My name is Victoria Oladosu, originally born and raised in south-western Nigeria. I graduated with a bachelor of science degree from the University of Ibadan, Oyo state, Nigeria. My undergraduate research focused on identifying antibiotics resistance patterns of Pseudomonas aeruginosa species isolated from waste-water. After graduation I went on to take up a research assistant position at the National Hospital, Abuja Nigeria where I worked on an international project (funded by Bill and Melinda Gates foundation) that focused on investigating the burden of antibiotics resistance in neonates from developing societies such as Nigeria. It was during my time at the National hospital that I realized the impact of antibiotics resistance, which ultimately informed my decision to do a PhD. I am currently a third year doctoral candidate at Binghamton University, State University of New York. My research is focused on identifying the role of FleQ, a transcriptional regulator of flagellar biosynthesis, in the antimicrobial tolerance of Pseudomonas aeruginosa biofilms. When I am not "sciencing" I am volunteering, seeing a movie, listening to music, or baby sitting.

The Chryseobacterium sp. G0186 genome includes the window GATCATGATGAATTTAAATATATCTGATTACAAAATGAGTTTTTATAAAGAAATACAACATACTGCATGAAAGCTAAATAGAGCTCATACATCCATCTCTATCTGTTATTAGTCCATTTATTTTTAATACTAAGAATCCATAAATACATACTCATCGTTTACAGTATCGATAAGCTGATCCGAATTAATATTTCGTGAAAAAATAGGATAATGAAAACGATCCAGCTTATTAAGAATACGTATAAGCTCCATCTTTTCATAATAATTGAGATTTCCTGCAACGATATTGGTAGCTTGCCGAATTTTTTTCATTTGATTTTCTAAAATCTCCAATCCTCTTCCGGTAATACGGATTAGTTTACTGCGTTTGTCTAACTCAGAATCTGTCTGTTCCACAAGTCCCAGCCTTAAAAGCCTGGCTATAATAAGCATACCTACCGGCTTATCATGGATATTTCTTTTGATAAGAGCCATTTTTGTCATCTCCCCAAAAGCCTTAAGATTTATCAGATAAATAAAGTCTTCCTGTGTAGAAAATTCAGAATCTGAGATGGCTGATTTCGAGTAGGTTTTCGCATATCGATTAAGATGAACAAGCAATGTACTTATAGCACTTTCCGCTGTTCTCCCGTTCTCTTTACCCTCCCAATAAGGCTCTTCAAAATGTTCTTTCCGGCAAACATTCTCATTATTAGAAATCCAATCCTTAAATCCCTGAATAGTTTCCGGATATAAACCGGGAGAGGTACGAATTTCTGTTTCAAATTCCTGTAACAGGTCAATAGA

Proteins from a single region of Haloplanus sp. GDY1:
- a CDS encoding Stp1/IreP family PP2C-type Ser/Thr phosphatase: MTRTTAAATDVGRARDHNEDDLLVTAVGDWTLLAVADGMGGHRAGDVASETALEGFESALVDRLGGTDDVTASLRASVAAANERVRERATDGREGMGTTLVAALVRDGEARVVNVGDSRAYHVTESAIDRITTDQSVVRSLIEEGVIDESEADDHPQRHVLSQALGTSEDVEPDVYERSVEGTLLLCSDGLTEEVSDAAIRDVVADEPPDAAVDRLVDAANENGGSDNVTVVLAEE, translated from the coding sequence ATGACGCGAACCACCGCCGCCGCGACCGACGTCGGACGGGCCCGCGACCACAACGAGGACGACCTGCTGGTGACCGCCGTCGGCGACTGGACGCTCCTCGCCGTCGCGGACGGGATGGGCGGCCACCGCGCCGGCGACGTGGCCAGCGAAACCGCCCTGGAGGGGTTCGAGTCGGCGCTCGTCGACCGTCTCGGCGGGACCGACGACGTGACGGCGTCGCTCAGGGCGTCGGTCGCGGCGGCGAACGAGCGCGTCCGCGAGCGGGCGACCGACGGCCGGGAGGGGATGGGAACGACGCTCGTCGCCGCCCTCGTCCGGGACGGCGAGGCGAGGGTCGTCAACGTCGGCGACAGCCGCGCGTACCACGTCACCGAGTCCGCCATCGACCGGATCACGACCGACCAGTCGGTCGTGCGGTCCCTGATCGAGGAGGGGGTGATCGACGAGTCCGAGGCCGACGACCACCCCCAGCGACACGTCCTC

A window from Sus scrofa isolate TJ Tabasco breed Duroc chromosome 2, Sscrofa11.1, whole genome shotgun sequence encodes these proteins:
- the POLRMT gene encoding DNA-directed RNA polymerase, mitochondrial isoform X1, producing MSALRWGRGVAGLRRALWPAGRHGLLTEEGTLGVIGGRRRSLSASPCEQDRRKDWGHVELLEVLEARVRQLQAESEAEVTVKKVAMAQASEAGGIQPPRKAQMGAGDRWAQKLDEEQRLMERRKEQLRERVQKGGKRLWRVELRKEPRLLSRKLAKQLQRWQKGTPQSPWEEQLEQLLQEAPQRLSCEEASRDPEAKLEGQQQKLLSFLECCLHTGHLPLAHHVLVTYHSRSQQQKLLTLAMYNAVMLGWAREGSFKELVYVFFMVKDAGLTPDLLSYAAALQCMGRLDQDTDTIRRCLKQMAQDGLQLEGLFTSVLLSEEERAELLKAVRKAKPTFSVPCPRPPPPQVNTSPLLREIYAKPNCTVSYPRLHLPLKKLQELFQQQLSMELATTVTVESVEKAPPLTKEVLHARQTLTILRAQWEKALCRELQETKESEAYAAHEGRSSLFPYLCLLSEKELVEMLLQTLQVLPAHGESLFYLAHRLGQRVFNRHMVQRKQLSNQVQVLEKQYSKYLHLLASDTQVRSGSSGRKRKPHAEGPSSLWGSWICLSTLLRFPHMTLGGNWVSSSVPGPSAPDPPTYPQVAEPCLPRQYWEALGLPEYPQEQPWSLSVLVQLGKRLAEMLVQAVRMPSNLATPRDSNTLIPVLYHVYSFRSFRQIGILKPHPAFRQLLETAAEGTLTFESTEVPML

Black in Bacteriology Panel